Disclaimer: Let’s Define Some TermsAs we discovered in Part One of How to Experience God When You Pray— when we talk about experiencing God in prayer, we are specifically defining prayer as more than a monologue, but something even deeper. It is a true, two-way conversation with God, where you speak, and He listens, and He speaks, and you hear His voice. Then, as the abundant life revealed (John 10:10), we rinse and repeat, as often as we like, and grow in our relationship with Him through a true conversation in prayer. Nothing is greater than having God personally speak into your life. And your prayer life and intimacy with God will be completely revolutionized when you experience His presence when you pray.
    In this post, we will examine some ways to prepare ourselves to experience God when we pray.
    Our Preparation for PrayerWhen you went on your first date with the person who later became your spouse, do you remember the preparation you made to meet with the person you wanted to build a relationship with? I do. I remember it was very important for me to make a good first impression. Why? Well, to do otherwise was failure— and nobody wants to fail on a first date.
    So I dressed in some reasonably nice clothes, or at least what was clean and didn’t smell too bad. Granted, it was not my Sunday Best, but it was the best I had for a first date. I made sure I brushed my teeth, ran a comb through my hair, forcefully tamed any unruly eyebrow hairs, and tried to bring out the best of me when I was meeting Karen. And why wouldn’t I? After all, I was enamored with this woman, totally smitten, or as the owl said in Bambi, twitterpated. I wanted to build a long-term relationship with her and hopefully, someday, maybe, if I got really lucky and won the lottery, make her my wife.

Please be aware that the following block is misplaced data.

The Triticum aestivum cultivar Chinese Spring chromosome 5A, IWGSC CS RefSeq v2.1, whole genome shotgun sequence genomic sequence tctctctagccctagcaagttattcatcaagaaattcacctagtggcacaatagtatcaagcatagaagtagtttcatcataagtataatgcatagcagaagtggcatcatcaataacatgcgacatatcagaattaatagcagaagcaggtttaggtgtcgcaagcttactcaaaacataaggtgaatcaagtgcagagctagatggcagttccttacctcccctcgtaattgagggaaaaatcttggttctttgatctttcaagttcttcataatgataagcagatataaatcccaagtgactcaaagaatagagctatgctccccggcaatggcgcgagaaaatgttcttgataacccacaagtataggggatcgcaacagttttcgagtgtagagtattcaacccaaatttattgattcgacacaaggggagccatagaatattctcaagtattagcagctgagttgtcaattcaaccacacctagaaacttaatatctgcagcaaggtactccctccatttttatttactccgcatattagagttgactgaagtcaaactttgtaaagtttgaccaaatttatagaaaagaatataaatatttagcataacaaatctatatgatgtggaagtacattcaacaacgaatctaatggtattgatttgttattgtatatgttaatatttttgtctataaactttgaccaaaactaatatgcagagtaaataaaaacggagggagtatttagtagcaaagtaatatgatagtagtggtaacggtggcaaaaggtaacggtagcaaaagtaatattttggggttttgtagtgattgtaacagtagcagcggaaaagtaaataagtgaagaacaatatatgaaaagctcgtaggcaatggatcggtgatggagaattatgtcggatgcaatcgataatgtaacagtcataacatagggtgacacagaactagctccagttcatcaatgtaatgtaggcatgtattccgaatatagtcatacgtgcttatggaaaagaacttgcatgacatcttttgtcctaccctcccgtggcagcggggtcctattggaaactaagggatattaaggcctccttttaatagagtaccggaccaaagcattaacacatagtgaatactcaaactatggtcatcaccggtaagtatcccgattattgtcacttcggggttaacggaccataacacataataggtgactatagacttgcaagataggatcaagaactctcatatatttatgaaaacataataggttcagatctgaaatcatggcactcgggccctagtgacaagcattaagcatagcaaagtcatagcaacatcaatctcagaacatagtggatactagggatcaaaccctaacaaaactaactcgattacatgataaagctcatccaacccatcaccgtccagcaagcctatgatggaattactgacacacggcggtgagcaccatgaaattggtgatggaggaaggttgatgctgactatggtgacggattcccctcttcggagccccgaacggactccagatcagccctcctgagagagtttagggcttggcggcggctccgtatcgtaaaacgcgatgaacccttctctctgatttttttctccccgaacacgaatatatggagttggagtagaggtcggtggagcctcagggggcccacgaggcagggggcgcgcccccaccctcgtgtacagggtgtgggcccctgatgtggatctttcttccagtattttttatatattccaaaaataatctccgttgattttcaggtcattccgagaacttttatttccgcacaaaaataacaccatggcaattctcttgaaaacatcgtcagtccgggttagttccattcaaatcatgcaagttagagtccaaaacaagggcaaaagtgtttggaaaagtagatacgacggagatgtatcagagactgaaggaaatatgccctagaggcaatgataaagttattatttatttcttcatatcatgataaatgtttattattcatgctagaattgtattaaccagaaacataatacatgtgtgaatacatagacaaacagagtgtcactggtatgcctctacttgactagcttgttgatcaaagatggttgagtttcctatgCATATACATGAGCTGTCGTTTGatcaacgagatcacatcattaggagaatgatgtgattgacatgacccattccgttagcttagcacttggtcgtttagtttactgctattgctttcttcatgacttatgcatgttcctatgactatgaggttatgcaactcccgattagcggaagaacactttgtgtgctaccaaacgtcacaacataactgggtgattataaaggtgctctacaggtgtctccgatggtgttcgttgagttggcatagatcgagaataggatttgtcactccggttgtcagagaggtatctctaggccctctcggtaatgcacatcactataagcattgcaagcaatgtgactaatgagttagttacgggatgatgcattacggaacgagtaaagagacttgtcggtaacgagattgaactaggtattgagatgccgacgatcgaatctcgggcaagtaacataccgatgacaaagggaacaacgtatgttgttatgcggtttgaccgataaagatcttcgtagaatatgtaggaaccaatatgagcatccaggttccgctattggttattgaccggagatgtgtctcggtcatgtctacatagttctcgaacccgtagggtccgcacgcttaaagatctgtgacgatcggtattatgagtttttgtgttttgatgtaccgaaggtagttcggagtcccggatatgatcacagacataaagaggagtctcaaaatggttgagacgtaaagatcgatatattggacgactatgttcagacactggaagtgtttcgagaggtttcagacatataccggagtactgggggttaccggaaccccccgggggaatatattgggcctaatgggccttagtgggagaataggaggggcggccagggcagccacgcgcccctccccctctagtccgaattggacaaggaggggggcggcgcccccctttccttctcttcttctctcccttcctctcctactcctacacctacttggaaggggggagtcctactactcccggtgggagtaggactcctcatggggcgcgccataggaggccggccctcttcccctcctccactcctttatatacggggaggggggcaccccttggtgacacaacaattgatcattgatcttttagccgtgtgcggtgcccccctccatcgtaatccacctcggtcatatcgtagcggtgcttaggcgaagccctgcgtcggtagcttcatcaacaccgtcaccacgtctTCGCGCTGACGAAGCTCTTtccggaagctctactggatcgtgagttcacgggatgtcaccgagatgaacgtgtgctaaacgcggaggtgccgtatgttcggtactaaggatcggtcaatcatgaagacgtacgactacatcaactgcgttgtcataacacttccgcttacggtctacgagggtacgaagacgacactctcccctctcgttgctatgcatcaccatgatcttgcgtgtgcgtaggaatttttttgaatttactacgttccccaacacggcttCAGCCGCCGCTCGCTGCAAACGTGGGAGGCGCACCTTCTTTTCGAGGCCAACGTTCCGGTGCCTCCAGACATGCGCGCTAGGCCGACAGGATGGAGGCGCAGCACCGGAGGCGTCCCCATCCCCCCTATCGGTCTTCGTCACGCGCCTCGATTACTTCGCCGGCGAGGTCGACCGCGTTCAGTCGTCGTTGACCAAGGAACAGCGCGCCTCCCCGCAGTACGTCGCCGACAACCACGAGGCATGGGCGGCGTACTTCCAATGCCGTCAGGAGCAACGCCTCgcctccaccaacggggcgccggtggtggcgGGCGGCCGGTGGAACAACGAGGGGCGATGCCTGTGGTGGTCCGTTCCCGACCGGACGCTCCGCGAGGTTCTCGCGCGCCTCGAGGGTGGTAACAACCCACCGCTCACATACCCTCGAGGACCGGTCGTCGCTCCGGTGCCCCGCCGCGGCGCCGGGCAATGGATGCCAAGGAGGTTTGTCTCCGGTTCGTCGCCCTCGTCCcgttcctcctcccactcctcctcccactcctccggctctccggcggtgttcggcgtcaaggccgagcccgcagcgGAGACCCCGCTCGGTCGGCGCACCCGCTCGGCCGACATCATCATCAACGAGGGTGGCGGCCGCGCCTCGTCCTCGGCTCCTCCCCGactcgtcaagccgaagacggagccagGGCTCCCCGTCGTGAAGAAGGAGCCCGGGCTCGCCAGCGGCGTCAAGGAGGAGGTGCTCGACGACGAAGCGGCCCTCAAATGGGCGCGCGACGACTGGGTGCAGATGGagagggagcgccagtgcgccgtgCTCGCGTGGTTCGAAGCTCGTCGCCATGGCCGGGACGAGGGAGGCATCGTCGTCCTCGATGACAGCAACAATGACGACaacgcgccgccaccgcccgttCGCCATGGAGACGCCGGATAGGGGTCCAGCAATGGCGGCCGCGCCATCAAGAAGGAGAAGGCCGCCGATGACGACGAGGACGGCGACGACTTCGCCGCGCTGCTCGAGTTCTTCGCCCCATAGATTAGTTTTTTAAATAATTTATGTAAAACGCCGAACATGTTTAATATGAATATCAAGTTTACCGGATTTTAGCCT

So preparation was important— really important. Because you never get a second chance to make a first impression.
    Preparing to Enter His PresenceAnd if this is true about a first date, how much more is it true about entering into the presence of God in prayer? This means that when we pray, when we desire to have a direct, personal conversation with the Creator of the Universe— when we speak to the Almighty and expect to be heard and then expect Him to stoop to our level and respond, there must be some prior preparation that takes place. After all, we take the time to update our resume and try to look our best and learn about the company before we sit down for a job interview, don’t we? And we would never go to our childhood friend’s wedding in the same clothes we wore while mowing the yard, would we? And most certainly, we brush our teeth, sometimes twice, before sitting in the dentist’s chair. So if we make preparations before these events, how much more before we bow our heads in prayer?
    Let me list three steps we need to do before boldly entering into His presence in prayer. But be warned, each of these is vital for experiencing Him when you pray.
    First, We Must Prepare Our Hearts to Meet With HimJesus said, “Blessed are the pure in heart, (why) for they shall see God” (Matt. 5:8), which is exactly what we are hoping to accomplish through prayer. We want to experience His presence— and that begins with preparing our hearts before Him. Since God is holy, we must make ourselves as holy as we can by confessing our sins and asking for His forgiveness (1 John 1:9). This way, we can come to Him as He requires, with “clean...

    • 47 min
    077 - How to Experience God When You Pray

    077 - How to Experience God When You Pray

    The Joy of PrayerWhat if your times of prayer could become so much more than reciting words or listing random requests? What if your prayers could transport you into a holy place to experience God’s presence in a very real and tangible way? What if you began having personal, life-changing encounters with the Creator of the universe every time you prayed? And what if you had the confidence to know, to truly know— that God hears your prayers and delights in answering them? How would this change your prayer life?
    All of this is not only possible, but readily available and expected every time we pray. The problem for most, however, is that we either devalue what prayer truly is or do not fully understand who we are praying to. And if we did, how the floodgates of heaven would open and pour on us an experience with God that would rock our world and change us forever.
    Let’s explore prayer a little deeper.